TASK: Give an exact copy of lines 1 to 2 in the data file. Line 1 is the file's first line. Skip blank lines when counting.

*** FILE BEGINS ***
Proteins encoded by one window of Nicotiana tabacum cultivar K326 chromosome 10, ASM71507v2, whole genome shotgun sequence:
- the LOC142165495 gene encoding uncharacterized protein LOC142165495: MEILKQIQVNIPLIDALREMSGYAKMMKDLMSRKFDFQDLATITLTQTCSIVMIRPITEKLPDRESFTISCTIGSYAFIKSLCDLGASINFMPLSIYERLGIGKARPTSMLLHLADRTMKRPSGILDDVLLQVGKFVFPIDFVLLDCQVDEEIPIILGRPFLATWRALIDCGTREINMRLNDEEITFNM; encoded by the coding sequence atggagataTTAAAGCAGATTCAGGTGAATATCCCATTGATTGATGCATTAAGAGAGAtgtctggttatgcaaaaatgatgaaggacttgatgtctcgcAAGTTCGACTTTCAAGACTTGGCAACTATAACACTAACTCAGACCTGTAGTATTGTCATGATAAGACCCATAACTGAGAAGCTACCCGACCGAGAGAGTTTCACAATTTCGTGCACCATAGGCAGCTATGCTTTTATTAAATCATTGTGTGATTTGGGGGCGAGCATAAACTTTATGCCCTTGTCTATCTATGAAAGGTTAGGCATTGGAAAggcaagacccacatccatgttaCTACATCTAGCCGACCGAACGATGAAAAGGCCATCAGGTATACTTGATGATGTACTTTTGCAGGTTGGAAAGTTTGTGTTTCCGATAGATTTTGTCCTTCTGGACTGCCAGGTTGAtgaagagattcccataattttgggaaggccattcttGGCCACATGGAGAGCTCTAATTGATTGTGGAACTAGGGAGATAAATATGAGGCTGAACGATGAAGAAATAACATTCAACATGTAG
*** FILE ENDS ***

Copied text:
Proteins encoded by one window of Nicotiana tabacum cultivar K326 chromosome 10, ASM71507v2, whole genome shotgun sequence:
- the LOC142165495 gene encoding uncharacterized protein LOC142165495: MEILKQIQVNIPLIDALREMSGYAKMMKDLMSRKFDFQDLATITLTQTCSIVMIRPITEKLPDRESFTISCTIGSYAFIKSLCDLGASINFMPLSIYERLGIGKARPTSMLLHLADRTMKRPSGILDDVLLQVGKFVFPIDFVLLDCQVDEEIPIILGRPFLATWRALIDCGTREINMRLNDEEITFNM; encoded by the coding sequence atggagataTTAAAGCAGATTCAGGTGAATATCCCATTGATTGATGCATTAAGAGAGAtgtctggttatgcaaaaatgatgaaggacttgatgtctcgcAAGTTCGACTTTCAAGACTTGGCAACTATAACACTAACTCAGACCTGTAGTATTGTCATGATAAGACCCATAACTGAGAAGCTACCCGACCGAGAGAGTTTCACAATTTCGTGCACCATAGGCAGCTATGCTTTTATTAAATCATTGTGTGATTTGGGGGCGAGCATAAACTTTATGCCCTTGTCTATCTATGAAAGGTTAGGCATTGGAAAggcaagacccacatccatgttaCTACATCTAGCCGACCGAACGATGAAAAGGCCATCAGGTATACTTGATGATGTACTTTTGCAGGTTGGAAAGTTTGTGTTTCCGATAGATTTTGTCCTTCTGGACTGCCAGGTTGAtgaagagattcccataattttgggaaggccattcttGGCCACATGGAGAGCTCTAATTGATTGTGGAACTAGGGAGATAAATATGAGGCTGAACGATGAAGAAATAACATTCAACATGTAG